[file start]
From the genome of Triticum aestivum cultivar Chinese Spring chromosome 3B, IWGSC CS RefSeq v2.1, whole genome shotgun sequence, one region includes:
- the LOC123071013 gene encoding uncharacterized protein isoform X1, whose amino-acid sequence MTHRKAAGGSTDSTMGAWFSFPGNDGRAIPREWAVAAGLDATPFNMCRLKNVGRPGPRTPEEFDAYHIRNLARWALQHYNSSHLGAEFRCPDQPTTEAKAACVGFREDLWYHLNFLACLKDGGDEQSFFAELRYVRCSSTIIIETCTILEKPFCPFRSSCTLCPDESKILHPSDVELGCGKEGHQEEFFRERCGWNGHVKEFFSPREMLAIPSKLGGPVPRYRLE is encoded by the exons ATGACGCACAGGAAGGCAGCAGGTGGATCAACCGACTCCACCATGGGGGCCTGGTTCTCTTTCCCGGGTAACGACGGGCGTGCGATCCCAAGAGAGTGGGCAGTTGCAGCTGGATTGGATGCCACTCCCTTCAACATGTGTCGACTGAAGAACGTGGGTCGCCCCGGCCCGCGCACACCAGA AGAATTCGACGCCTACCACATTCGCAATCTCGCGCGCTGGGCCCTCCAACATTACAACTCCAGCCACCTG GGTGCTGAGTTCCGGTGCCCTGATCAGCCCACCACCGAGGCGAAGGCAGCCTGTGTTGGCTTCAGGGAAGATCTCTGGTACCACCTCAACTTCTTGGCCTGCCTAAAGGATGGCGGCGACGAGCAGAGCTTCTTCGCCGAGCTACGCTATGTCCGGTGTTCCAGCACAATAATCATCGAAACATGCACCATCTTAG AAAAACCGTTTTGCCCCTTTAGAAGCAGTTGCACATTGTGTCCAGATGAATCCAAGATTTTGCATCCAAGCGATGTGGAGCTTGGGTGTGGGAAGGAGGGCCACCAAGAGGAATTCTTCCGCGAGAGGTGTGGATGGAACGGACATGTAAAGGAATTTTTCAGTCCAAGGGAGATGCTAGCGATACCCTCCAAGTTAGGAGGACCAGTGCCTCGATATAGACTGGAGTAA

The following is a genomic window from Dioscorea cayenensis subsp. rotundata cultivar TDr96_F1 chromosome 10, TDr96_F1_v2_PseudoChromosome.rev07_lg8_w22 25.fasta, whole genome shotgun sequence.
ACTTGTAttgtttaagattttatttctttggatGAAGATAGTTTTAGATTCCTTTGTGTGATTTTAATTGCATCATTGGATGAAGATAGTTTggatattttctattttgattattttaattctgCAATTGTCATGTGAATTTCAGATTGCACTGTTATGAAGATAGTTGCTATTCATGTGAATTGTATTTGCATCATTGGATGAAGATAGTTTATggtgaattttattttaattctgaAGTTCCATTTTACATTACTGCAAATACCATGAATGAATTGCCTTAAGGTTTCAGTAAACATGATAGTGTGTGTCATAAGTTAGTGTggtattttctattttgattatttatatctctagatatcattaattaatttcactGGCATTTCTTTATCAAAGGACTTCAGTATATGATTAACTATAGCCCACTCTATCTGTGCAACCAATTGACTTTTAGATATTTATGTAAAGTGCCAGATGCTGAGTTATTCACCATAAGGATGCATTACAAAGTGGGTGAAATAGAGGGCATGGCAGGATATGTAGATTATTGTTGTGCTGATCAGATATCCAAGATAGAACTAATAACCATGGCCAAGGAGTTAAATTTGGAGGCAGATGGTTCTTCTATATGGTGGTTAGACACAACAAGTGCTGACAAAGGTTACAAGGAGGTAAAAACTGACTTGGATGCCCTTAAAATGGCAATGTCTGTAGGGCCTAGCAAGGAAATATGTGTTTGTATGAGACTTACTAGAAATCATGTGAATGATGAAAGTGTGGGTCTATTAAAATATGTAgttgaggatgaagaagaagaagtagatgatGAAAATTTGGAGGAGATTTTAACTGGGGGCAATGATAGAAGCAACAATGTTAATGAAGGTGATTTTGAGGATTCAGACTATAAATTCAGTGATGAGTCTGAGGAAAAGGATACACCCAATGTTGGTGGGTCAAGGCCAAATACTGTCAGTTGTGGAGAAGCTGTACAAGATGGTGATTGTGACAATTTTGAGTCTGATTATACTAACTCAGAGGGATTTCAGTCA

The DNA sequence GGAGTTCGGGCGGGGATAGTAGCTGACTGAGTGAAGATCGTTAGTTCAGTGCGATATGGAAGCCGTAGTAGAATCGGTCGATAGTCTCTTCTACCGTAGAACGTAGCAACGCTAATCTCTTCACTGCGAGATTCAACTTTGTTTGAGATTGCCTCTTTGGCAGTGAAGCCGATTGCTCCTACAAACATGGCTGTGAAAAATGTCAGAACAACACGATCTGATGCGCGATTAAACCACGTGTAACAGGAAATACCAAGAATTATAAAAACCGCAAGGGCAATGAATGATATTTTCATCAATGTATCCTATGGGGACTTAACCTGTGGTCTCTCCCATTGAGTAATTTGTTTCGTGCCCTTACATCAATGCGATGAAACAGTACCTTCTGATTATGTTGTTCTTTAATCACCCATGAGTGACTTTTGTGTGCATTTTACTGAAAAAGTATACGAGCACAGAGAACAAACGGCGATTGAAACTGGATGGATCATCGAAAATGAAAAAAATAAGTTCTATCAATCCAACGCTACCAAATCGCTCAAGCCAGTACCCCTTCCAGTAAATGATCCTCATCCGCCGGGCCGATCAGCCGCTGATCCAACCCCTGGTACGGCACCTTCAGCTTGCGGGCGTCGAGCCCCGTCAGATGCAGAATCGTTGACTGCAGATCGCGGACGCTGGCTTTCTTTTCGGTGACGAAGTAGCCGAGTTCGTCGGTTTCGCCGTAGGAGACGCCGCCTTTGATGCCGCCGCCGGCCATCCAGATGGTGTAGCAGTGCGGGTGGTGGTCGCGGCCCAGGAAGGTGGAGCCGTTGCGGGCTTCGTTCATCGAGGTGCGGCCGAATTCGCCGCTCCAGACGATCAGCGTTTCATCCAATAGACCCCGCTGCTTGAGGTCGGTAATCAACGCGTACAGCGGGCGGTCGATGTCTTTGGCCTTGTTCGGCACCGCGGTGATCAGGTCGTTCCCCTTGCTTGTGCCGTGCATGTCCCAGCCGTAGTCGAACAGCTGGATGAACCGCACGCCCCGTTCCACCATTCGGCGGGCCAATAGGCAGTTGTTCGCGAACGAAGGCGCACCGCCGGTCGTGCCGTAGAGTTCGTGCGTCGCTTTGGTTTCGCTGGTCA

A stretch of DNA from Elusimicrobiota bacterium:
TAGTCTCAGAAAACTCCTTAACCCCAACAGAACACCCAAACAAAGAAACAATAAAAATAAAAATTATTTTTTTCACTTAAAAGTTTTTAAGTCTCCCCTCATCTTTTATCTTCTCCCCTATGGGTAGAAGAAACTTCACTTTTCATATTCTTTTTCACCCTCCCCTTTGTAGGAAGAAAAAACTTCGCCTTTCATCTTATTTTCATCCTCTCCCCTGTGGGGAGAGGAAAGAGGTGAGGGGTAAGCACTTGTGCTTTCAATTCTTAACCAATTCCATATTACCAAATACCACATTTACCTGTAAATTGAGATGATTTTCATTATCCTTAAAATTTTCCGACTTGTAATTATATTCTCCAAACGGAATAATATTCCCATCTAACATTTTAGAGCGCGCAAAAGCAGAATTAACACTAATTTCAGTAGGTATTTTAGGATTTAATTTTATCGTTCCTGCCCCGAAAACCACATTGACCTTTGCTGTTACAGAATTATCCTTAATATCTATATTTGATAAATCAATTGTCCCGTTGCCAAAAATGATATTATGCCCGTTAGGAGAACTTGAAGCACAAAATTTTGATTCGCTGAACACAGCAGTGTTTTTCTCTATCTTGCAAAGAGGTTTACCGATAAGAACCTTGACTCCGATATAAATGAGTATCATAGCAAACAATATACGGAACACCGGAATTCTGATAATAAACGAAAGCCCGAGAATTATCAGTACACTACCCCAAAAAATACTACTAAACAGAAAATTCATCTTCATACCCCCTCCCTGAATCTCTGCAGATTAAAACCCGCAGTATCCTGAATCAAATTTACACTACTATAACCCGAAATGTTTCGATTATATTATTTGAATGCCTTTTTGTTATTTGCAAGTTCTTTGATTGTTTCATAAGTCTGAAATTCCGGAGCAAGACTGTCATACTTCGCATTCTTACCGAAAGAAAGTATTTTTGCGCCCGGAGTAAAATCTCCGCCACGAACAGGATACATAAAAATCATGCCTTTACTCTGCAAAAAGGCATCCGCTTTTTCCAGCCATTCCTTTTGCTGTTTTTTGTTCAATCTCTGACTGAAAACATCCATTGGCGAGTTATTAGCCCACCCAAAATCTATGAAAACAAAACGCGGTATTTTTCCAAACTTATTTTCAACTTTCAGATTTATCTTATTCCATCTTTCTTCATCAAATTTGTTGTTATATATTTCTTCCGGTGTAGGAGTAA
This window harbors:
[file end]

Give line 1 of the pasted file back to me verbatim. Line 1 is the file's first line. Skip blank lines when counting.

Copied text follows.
From the genome of Triticum aestivum cultivar Chinese Spring chromosome 3B, IWGSC CS RefSeq v2.1, whole genome shotgun sequence, one region includes: